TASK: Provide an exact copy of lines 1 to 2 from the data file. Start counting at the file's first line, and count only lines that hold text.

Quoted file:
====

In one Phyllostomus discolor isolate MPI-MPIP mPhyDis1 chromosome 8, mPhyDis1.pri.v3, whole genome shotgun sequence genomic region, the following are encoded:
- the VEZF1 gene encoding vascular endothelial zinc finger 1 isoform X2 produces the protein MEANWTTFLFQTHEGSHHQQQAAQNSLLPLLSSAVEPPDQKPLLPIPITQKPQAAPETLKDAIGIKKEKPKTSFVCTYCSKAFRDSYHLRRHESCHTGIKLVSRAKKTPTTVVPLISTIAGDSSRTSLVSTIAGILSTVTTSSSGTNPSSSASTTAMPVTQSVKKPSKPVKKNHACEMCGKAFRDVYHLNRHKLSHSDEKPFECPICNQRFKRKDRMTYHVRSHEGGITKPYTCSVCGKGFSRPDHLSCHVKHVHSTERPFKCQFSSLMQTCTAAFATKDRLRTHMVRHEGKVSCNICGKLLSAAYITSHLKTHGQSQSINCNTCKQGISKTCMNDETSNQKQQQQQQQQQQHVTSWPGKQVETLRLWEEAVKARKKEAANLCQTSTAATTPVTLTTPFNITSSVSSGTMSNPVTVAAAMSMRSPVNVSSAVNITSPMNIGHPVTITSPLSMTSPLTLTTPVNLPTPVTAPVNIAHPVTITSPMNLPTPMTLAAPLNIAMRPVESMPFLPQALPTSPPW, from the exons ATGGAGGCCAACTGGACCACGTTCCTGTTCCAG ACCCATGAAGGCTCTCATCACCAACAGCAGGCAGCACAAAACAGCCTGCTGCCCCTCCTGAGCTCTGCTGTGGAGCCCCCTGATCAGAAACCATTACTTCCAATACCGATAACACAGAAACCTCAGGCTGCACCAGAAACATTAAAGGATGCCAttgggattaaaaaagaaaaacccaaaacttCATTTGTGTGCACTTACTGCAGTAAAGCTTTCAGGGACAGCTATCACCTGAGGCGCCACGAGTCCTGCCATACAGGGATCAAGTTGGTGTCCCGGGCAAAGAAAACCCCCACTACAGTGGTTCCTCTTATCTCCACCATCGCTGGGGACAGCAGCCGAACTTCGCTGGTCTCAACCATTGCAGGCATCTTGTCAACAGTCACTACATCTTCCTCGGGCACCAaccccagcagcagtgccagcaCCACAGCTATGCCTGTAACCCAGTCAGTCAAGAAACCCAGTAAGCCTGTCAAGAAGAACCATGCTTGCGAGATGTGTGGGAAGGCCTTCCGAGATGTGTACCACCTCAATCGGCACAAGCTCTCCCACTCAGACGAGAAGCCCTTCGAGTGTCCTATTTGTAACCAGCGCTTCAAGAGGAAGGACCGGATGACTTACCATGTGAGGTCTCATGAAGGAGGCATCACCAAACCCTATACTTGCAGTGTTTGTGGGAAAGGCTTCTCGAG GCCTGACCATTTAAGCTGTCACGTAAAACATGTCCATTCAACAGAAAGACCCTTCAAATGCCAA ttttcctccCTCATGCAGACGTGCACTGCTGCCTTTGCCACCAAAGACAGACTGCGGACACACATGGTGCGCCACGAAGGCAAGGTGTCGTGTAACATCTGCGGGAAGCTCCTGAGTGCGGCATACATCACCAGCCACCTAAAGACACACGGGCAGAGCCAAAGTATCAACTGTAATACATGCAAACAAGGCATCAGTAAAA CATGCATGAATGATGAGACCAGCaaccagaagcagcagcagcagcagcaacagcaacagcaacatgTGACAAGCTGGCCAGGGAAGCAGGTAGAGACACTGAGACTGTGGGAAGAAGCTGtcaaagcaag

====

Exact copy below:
In one Phyllostomus discolor isolate MPI-MPIP mPhyDis1 chromosome 8, mPhyDis1.pri.v3, whole genome shotgun sequence genomic region, the following are encoded:
- the VEZF1 gene encoding vascular endothelial zinc finger 1 isoform X2 produces the protein MEANWTTFLFQTHEGSHHQQQAAQNSLLPLLSSAVEPPDQKPLLPIPITQKPQAAPETLKDAIGIKKEKPKTSFVCTYCSKAFRDSYHLRRHESCHTGIKLVSRAKKTPTTVVPLISTIAGDSSRTSLVSTIAGILSTVTTSSSGTNPSSSASTTAMPVTQSVKKPSKPVKKNHACEMCGKAFRDVYHLNRHKLSHSDEKPFECPICNQRFKRKDRMTYHVRSHEGGITKPYTCSVCGKGFSRPDHLSCHVKHVHSTERPFKCQFSSLMQTCTAAFATKDRLRTHMVRHEGKVSCNICGKLLSAAYITSHLKTHGQSQSINCNTCKQGISKTCMNDETSNQKQQQQQQQQQQHVTSWPGKQVETLRLWEEAVKARKKEAANLCQTSTAATTPVTLTTPFNITSSVSSGTMSNPVTVAAAMSMRSPVNVSSAVNITSPMNIGHPVTITSPLSMTSPLTLTTPVNLPTPVTAPVNIAHPVTITSPMNLPTPMTLAAPLNIAMRPVESMPFLPQALPTSPPW, from the exons ATGGAGGCCAACTGGACCACGTTCCTGTTCCAG ACCCATGAAGGCTCTCATCACCAACAGCAGGCAGCACAAAACAGCCTGCTGCCCCTCCTGAGCTCTGCTGTGGAGCCCCCTGATCAGAAACCATTACTTCCAATACCGATAACACAGAAACCTCAGGCTGCACCAGAAACATTAAAGGATGCCAttgggattaaaaaagaaaaacccaaaacttCATTTGTGTGCACTTACTGCAGTAAAGCTTTCAGGGACAGCTATCACCTGAGGCGCCACGAGTCCTGCCATACAGGGATCAAGTTGGTGTCCCGGGCAAAGAAAACCCCCACTACAGTGGTTCCTCTTATCTCCACCATCGCTGGGGACAGCAGCCGAACTTCGCTGGTCTCAACCATTGCAGGCATCTTGTCAACAGTCACTACATCTTCCTCGGGCACCAaccccagcagcagtgccagcaCCACAGCTATGCCTGTAACCCAGTCAGTCAAGAAACCCAGTAAGCCTGTCAAGAAGAACCATGCTTGCGAGATGTGTGGGAAGGCCTTCCGAGATGTGTACCACCTCAATCGGCACAAGCTCTCCCACTCAGACGAGAAGCCCTTCGAGTGTCCTATTTGTAACCAGCGCTTCAAGAGGAAGGACCGGATGACTTACCATGTGAGGTCTCATGAAGGAGGCATCACCAAACCCTATACTTGCAGTGTTTGTGGGAAAGGCTTCTCGAG GCCTGACCATTTAAGCTGTCACGTAAAACATGTCCATTCAACAGAAAGACCCTTCAAATGCCAA ttttcctccCTCATGCAGACGTGCACTGCTGCCTTTGCCACCAAAGACAGACTGCGGACACACATGGTGCGCCACGAAGGCAAGGTGTCGTGTAACATCTGCGGGAAGCTCCTGAGTGCGGCATACATCACCAGCCACCTAAAGACACACGGGCAGAGCCAAAGTATCAACTGTAATACATGCAAACAAGGCATCAGTAAAA CATGCATGAATGATGAGACCAGCaaccagaagcagcagcagcagcagcaacagcaacagcaacatgTGACAAGCTGGCCAGGGAAGCAGGTAGAGACACTGAGACTGTGGGAAGAAGCTGtcaaagcaag